Interview: Good Sad Happy Bad

Shades is the fourth album in some 11 years from Good Sad Happy Bad, the London-based band formerly known as Micachu and the Shapes (now rechristened after their 2015 LP). It arrives after the longest gap between between the group’s albums yet, and just as there’s something idiosyncratic and unshakeable about their lo-fi avant-pop and lilting garage band jams, GSHB is a collaboration the quartet can’t help but come back to despite their own musical pursuits. Both lead vocalist and keyboardist Raisa Khan and percussionist Marc Pell have contributed releases across the electronic underground while the band’s guitarist and other member of the original lineup, Mica Levi, is best known for their experimental compositions and cinematic scores in recent years. New to the group is CJ Calderwood, who dual-wields sax and recorder for this album and collaborates with Junior XL as Lol K.

Like Good Sad Happy Bad, Shades features its fair share of domestic contemplation, interpersonal ambivalence and determination among the mundane. It’s catchy hooks and mixed feelings, soft musings and direct proclamations – very much continuing the sonic traditions of the UK DIY scene. But there’s a certain brightness and optimism shining through, one that wasn’t totally in view on previous records; perhaps it’s the change in bandleader or the new instrumentation involved, or it’s simply what lay next for the group’s progression. Title track “Shades” finds silver linings for begrudging pessimists amidst a sun-soaked shoegaze sheen while the other pre-release single “Pyro” delivers its post-punk call-and-response warnings against arson with a wink. For every lyrically poignant paean like “Star”, there’s a snarling road-wrecker such as “This Skin”. It’s a charming record that speaks for itself pretty well, but we caught up with the band over email anyway.

Hi! Can you describe your environments right now?
Marc Pell: “Hello! Thanks for having us. Currently the schoolchildren are in the playground opposite our flat, a reminder everyday of what time it is. Our roof is a bit leaky, but the roofers will be round soon to sort that, and I’ve a hot instant coffee with oat milk freshly made.”
CJ Calderwood: “I’m intermittently answering these questions and shooting a music video with a camera inside my mouth.”
Raisa Khan: “In the small room on my laptop.”
Mica Levi: “I am in Caffè Nero, it’s warm.”

Some of you go way back of course – Raisa and Mica living together with Marc joining to form the band initially. One of the biggest changes has been the addition of CJ – how do you know each other and how did this come about?
CJ: “I met Mica at a concert at Cafe OTO in London a bunch of years ago. We lived in similar areas and like the same sorta stuff so kept seeing each other around and playing the same nights. I think Marc was the first member of the band I actually made music with but basically the guys asked me to join them at this one concert and I just sorta stuck around haha.”
Marc: “I can’t remember exactly our first meet but it was probably the Sunday Curl nights at Rye Wax and then things went from there.”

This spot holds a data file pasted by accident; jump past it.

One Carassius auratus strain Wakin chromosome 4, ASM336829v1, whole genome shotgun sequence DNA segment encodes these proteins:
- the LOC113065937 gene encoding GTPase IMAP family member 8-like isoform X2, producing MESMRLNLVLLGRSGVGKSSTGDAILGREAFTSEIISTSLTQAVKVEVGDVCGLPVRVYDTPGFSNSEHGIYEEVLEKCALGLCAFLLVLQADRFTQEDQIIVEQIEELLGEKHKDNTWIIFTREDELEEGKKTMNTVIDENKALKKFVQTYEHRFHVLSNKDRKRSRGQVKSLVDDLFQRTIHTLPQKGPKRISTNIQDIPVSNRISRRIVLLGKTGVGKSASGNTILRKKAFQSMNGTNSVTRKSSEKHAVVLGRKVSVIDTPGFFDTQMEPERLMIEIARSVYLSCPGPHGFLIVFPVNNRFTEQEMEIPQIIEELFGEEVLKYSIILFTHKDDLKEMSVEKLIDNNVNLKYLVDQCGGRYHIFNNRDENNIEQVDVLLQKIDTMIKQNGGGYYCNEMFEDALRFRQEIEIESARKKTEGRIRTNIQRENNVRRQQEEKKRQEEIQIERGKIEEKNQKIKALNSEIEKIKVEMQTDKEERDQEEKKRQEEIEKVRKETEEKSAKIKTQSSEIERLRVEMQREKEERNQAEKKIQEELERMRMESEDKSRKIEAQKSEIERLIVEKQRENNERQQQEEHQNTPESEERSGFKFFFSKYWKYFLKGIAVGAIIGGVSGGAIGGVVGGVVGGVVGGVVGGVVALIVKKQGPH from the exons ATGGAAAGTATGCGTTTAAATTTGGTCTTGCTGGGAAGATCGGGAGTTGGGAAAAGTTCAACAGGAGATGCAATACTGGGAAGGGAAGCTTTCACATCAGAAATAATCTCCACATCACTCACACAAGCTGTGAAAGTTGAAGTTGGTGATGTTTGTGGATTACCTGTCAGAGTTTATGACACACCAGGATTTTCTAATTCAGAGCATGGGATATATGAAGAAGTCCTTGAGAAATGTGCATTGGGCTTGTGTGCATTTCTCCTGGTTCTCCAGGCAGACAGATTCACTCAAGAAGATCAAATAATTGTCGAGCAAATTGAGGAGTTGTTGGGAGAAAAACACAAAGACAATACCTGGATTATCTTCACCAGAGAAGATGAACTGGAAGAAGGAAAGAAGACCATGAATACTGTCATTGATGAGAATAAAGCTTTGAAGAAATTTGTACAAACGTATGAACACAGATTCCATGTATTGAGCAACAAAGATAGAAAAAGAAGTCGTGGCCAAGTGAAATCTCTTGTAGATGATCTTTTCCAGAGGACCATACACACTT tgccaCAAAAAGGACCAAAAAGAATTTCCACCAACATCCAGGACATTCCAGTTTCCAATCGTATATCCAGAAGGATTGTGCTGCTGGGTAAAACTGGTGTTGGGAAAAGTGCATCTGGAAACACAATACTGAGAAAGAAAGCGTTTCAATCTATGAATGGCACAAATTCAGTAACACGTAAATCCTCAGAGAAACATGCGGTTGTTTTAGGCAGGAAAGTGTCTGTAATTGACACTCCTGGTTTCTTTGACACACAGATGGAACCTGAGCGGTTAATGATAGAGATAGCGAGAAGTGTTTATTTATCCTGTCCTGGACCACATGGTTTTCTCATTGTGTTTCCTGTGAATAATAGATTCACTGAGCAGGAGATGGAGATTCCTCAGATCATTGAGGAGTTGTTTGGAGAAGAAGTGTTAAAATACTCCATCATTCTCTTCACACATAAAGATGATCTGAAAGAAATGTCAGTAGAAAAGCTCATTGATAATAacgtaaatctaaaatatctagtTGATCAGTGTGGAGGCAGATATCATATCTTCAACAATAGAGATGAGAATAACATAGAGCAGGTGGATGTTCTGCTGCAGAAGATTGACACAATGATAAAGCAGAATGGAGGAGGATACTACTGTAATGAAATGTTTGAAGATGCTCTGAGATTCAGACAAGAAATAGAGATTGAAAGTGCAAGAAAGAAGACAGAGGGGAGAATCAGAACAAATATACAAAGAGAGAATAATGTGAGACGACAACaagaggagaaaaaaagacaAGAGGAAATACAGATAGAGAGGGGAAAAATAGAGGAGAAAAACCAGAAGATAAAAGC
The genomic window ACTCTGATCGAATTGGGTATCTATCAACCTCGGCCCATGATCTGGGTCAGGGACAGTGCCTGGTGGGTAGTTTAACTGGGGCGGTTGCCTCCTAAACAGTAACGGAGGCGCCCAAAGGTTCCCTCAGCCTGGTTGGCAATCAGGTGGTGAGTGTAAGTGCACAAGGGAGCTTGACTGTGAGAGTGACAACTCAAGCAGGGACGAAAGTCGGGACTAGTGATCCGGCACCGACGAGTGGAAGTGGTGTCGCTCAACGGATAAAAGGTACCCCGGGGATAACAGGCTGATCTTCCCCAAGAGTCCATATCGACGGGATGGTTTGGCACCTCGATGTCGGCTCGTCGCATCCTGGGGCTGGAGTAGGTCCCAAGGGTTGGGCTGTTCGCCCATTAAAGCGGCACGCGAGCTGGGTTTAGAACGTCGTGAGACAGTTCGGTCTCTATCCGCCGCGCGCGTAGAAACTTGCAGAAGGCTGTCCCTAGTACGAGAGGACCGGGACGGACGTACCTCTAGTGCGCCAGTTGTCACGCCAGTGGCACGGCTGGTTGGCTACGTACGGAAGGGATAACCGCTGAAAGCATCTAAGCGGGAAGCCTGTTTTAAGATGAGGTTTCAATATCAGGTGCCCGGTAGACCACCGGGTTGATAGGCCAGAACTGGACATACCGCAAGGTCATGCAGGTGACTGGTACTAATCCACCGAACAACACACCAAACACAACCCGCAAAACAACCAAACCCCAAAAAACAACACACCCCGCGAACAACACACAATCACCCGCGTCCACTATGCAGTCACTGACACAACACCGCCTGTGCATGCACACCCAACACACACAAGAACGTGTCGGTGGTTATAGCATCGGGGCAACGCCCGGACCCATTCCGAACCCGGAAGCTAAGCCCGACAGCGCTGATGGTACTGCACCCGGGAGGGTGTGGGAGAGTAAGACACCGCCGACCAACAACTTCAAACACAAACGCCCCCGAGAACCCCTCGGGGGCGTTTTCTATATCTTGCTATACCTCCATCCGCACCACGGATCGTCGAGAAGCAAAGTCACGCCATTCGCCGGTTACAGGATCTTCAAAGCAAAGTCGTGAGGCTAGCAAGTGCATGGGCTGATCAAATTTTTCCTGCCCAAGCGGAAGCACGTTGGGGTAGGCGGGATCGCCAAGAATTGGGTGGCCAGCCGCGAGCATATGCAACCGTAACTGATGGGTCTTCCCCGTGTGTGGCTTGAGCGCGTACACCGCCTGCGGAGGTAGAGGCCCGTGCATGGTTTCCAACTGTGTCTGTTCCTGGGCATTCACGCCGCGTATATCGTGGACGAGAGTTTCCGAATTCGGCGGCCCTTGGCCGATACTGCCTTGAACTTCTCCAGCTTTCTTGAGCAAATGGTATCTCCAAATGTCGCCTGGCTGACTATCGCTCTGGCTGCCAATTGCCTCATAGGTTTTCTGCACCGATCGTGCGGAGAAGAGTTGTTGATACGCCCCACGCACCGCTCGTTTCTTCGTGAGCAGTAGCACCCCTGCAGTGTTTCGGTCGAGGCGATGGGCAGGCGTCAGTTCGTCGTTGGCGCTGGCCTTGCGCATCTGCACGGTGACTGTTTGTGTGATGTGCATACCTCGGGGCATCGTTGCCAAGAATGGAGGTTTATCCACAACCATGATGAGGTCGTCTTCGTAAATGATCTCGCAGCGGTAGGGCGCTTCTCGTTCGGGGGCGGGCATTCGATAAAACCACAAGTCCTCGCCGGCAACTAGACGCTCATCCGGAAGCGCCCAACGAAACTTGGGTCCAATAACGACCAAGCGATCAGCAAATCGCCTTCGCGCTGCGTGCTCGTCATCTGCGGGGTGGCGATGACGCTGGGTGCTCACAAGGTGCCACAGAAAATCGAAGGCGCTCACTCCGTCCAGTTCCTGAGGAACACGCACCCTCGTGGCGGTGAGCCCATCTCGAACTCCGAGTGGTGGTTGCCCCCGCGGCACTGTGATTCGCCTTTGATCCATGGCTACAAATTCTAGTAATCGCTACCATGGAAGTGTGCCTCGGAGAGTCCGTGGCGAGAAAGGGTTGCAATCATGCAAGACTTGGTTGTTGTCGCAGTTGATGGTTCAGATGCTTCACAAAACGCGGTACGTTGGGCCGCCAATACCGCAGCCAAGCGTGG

CJ: “omg truuuue! Great nights.”

If I recall correctly, your previous album Good Sad Happy Bad was essentially the result of a jam session. Shades arrives five years on, and I saw CJ mention the project’s been in the works for a few years – what can you tell us about the process writing the record?
Raisa: “Yes good sad happy mathes [Micachu and the Shapes] album was completely the result of a jam session – the instrumentals are untouched on that record. However, with the Shades album we re-recorded the songs after the jam session. It came along from two different jams – one heavier and one softer. Then CJ came along and helped bring the vibes together.”

Did COVID-19 and the pandemic-induced lockdown have much of an effect on the album? Was it recorded during this time?
CJ: “Nope, before. Quite a long time before. Christ, remember before? Woah.”
Marc: “The album was completely finished at the end of 2019. It’ll be interesting to hear what music comes out end of this year into next because that would likely have been written during Lockdown.”
Mica: “Ah yeh before. I think not performing the album in these times feels different, that’s had an effect – but the album was sealed before.”

Both lyrically and melodically it feels like a cautiously hopeful and optimistic album – “Shades” for sure, but also “Star” has really pulled my heartstrings so much – and CJ’s sax and vocals add a lot of colour as the skronk is slightly muted. Raisa, I wanted to ask how it’s been taking lead on vocals, and CJ, how it’s been for you sort of coming in on this pre-established sound? I think I read that 2020 is the first time the both of you have been releasing music again in a while…
CJ: “I’ve got a lotta love for the Shapes’ back catalogue so I wanted to add layers I felt were in keeping and felt at home. I remember when we first listened together to the parts I’d recorded for this album one of you guys saying that it sounded like the first album, Jewellery. ”
Raisa: “Ah thanks :) I started to finally enjoy singing at home on my own. It felt really nice and not something I’d ever really done or enjoyed much before. So writing the songs was a natural step.”

I wanted to ask about CURL, co-founded by Mica and serving as both label and vehicle for collaborations. How has it been releasing music there, and what is it that sort of ties the network together?